A few weeks ago, I asked you all for insights on what made Harry Potter work for you. I’m in the middle of prepping for a substantial revision to my latest work in progress, a prequel of sorts to GET CUPID that takes place at a school for magical delinquents. After reading through my first draft, I decided that I was doing a pretty good job getting the criminal aspects of the book right, but I was failing spectacularly at getting the “school” bit down. It just felt like too much to handle easily–have all the school bits and the main plot and make it all work together.
Harry Potter handled it okay, though. Right? So I reread Sorcerer’s Stone to find out what was up.
A few things became clear right away. First off was the fact that a lot of the complexity to the series doesn’t show up in the first book at all. Rowling spends a bit of time on a few issues that get elaborated on much later in the series (Ministry of Magic anyone?), doesn’t even mention others (house elves come to mind), and instead spends the majority of the book on Harry discovering this whole new world and understanding how it all works. So that’s one key to the book’s success: keeping it simple whenever possible. If she’d tried to dump all sorts of backstory out to explain everything that’s going on, it would have been confusing and–worse–boring. But if you just rattle off a few references to a bigger, deeper world, you can explore those references in later books, and still bring a sense of depth and reality to the world as you’re describing it in the moment.
She also did a great job of spacing out the character introductions. By the end of the book, there’s quite the cast of characters on hand, but because we meet them a few at a time, it never seems too overwhelming. When it is overwhelming (right when Harry gets to Hogwarts, for example), it’s that way on purpose–we can be overwhelmed, because Harry is overwhelmed. And then it all evens out over the course of the novel as Harry figures out who matters (and we do too).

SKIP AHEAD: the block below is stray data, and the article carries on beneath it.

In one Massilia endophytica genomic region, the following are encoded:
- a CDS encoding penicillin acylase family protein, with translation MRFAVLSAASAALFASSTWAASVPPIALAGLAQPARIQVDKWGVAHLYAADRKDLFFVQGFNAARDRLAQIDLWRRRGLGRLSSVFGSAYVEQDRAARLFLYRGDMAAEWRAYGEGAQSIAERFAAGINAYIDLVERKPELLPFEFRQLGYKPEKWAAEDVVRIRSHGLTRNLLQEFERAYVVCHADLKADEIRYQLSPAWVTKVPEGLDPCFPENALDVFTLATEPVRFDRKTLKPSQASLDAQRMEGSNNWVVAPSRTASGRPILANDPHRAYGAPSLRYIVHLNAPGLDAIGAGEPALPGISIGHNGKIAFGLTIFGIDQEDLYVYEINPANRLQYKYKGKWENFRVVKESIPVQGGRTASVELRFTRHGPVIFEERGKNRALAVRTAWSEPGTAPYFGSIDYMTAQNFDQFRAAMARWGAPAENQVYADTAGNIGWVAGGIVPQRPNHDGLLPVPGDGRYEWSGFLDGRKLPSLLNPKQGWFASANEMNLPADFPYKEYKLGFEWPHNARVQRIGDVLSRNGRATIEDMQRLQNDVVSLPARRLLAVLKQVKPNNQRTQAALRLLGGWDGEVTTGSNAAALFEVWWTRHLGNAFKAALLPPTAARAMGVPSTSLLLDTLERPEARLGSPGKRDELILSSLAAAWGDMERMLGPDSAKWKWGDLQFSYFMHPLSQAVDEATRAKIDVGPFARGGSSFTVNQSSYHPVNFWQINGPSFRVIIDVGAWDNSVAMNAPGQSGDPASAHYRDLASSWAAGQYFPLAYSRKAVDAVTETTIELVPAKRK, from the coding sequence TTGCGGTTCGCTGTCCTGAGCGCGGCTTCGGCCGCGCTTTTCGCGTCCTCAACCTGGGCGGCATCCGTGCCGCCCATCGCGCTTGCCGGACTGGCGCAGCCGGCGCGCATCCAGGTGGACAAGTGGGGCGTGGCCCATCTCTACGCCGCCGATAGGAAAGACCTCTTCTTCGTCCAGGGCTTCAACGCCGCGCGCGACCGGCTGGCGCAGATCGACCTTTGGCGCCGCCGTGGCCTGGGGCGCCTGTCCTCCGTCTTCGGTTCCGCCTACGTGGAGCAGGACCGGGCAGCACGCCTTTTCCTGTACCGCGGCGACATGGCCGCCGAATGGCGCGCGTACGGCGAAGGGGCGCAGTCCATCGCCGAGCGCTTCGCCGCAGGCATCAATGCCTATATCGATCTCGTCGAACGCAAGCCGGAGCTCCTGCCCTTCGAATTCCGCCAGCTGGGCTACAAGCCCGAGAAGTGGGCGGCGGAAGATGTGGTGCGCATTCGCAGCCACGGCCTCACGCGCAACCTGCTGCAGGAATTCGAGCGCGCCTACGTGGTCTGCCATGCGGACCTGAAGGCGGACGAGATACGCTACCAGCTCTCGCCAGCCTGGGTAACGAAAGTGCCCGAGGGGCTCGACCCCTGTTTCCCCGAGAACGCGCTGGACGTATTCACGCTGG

Add to this the fact that most of the characters are nothing more than caricatures at first, so remembering who they all are is much easier than it would be otherwise. Draco is that awful jerk of a human being. Ron’s the kind of clumsy, friendly one. Hermione’s the know it all. Neville’s the forgetful one. Through the course of the book, only a few actually start doing anything complex, and even then it’s stuff that isn’t very “deep.” Rowling saves that sort of thing for later on in the series, as well.
How does this all relate to my current book? As I read Harry Potter, I noticed how empty my school was. There are the main characters, and then some nameless other characters. The ones who don’t matter don’t get any attention at all. Same for the teachers. So I realized I definitely need to fill out some of the student population. Not that they all start having starring roles or anything, but there’s a need for the school to feel lived in. To have upperclassmen, and minor teachers. Groundskeepers. People. It’s not a change that will require thousands of more words added to the manuscript. More like filling out scenes here and there with some background noise.
Another surprise for me was how few scenes there were with students in class. You’ve got a bit of potions class, a dose of transformations, and that’s about it. Everything else is put in as students are talking and worrying about class, without actually being in it. Homework assignments they’re working on while they’re doing other things. Exams they’re studying for. I had assumed I needed to add in some big “class” scenes to bring the school feel to the novel. It doesn’t look like I’ll have to, which is a big relief. But I definitely need to be looking at what’s going on around the main action–which actually is easier than it sounds, I hope. A lot of the time, I’ll have scenes where the main characters need to discuss something. Typically, that’s something that works better if the characters are doing something else at the same time, so that they’re not just talking heads. Now I know what I can stick into those scenes to act as the “something else.”
Finally, I had to face something: I hadn’t really put much thought into how my school operated. What the semesters or trimesters were like. How many students were there. How many classes a semester. I had tried to ignore as much of that as I could, and I think the book suffered as a result. So the past few days I’ve been spending my writing time coming up with that sort of information. It helps that I’ve been in education for so long, though since so much of that is college-based, it’s harder for me to remember what the big differences between high school and college are.
In any case, it was an interesting activity and one that was well worth my while. I’m very much looking forward to getting back into the writing stage so I can start putting some of these lessons to work. Wish me luck!